You’ve been watching those wild YouTube videos of people performing tunes with hacked floppy drives – most recently Star Wars and Nirvana. Now get those sounds in a sample library for nearly-free donationware.
The very-British “Spitfire Audio” have a series they called “labs,” where they build experimental libraries. As a self-professed weirdo, of course, this is immediately more interesting than even the very lovely usual content. Bonus: while the downloads aren’t free, they’re just 2 GBP, and those proceeds go to a charity of your choice.
This is amazing, too: they’ve raised a whopping £122,628.60.
Find this one (you’ll need a full copy of Native Instruments’ Kontakt):
And wow, there are a lot of interesting samples in this library – a huge collection:
A walkthrough on the Labs project:
And if you’re interested not just in grabbing these samples but trying some floppy mods yourself, you’ll want to read a bit of the behind-the-scenes info on how they did it:
n the video we’ve got four floppy disk drives hooked up to an Arduino and a ATX power supply.
The Arduino is hooked up to a laptop which is providing all of the pitch and timing information to the floppy disk drives.
I’ve re-arranged this theme so that one of the drives was playing the bass line in 8ths, two of the drives were playing the melody an octave apart and one drive was playing a counter melody.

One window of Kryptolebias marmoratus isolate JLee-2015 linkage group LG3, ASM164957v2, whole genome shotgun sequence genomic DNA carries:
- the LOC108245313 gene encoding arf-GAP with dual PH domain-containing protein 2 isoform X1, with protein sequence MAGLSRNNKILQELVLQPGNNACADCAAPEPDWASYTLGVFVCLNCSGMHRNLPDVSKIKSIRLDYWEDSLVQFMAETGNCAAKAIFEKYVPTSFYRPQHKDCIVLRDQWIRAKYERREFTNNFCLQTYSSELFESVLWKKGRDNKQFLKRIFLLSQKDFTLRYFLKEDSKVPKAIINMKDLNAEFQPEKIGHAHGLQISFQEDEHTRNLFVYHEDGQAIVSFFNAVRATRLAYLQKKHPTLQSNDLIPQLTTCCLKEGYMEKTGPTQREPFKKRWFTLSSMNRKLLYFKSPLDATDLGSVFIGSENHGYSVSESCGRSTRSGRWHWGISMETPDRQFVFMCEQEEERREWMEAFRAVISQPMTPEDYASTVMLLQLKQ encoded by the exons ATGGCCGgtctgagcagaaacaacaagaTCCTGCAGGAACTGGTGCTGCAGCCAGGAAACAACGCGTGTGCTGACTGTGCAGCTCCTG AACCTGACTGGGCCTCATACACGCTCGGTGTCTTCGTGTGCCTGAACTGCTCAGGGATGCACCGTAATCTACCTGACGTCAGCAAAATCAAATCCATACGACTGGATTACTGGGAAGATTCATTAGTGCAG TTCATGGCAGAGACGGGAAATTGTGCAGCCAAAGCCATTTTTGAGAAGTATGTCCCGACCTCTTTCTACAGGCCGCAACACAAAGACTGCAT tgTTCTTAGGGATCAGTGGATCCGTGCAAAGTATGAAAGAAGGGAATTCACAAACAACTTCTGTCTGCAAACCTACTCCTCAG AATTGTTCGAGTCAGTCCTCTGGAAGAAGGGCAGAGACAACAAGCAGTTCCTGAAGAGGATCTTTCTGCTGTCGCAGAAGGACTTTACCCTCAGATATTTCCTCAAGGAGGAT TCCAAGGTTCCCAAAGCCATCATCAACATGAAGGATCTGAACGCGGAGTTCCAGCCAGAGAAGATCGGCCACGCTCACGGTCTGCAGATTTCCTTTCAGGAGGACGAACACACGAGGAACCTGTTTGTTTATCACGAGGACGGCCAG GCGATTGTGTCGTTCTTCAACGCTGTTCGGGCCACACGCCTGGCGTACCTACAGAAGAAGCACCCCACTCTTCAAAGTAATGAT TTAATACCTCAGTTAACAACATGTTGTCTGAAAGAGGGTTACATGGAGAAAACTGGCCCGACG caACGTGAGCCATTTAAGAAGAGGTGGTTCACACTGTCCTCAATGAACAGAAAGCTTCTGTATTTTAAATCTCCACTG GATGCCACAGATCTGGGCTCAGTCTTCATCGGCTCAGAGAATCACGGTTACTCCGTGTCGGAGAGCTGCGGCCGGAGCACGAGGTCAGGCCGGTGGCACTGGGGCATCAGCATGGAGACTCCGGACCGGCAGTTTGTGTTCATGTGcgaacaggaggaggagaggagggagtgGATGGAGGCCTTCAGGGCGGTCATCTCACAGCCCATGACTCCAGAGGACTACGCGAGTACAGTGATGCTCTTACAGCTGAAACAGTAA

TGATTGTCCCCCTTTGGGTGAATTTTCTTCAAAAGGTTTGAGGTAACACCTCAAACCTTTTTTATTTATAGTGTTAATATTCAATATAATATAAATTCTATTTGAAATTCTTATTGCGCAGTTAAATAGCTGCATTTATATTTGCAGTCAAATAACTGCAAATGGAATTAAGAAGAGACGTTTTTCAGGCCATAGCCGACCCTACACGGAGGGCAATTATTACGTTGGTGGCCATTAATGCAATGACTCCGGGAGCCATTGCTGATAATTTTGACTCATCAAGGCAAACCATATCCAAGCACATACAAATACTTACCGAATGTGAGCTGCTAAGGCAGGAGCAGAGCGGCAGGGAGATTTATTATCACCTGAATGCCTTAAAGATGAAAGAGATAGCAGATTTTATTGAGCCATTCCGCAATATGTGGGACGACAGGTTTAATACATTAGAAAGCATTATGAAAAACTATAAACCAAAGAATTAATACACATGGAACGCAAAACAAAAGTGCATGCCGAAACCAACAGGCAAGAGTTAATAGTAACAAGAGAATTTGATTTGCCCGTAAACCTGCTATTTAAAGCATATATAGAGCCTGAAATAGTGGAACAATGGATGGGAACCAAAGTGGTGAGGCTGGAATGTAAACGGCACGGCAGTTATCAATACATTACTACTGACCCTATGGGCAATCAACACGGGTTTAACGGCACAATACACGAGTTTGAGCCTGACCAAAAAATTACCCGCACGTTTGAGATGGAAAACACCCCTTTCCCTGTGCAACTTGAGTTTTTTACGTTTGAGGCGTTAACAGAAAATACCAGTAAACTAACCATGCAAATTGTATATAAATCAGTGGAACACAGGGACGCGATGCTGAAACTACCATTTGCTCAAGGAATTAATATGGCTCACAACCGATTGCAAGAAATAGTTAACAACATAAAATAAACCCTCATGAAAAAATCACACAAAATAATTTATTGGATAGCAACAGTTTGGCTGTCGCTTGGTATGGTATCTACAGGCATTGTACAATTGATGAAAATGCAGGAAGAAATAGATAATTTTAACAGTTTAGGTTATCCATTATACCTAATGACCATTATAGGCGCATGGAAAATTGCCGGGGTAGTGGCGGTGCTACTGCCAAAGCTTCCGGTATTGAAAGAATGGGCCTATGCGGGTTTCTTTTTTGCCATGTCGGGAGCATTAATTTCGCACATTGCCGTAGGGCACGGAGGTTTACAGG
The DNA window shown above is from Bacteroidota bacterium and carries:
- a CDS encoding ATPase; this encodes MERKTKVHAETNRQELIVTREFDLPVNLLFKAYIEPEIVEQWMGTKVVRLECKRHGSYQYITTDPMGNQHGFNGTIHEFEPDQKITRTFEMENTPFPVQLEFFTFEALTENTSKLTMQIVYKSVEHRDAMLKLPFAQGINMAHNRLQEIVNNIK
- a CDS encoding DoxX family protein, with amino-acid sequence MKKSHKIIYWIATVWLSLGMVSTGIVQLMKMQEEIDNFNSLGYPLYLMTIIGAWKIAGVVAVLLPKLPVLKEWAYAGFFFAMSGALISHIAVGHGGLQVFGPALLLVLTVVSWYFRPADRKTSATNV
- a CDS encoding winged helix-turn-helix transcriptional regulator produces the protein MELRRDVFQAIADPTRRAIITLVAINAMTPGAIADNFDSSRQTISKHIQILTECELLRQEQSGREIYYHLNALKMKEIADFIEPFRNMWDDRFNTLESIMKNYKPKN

The drives were arranged as so: Bass, Melody, Counter-Melody, Melody Octave.
The drives were clamped closed, which is what happens when a floppy disk is slotted in, which gives them more presence in their tone.
We’ve programmed a snare beat on the PO-12 Rhythm. To sync the two up, we simply left the Teenage Engineering PO-12 Rhythm running and timed the disk to start on the first beat of the pattern.
As for recording, we decided to just use the microphone on the camera. We felt it would give the video a genuine feel, similar to when a producer puts up a snapchat or vine of them working in the studio on their phone.
Apart from the fade in at the start and a bit of colour correction, there has been no post done to either the video or sound. Everything you are hearing and seeing has been captured by the camera in real time.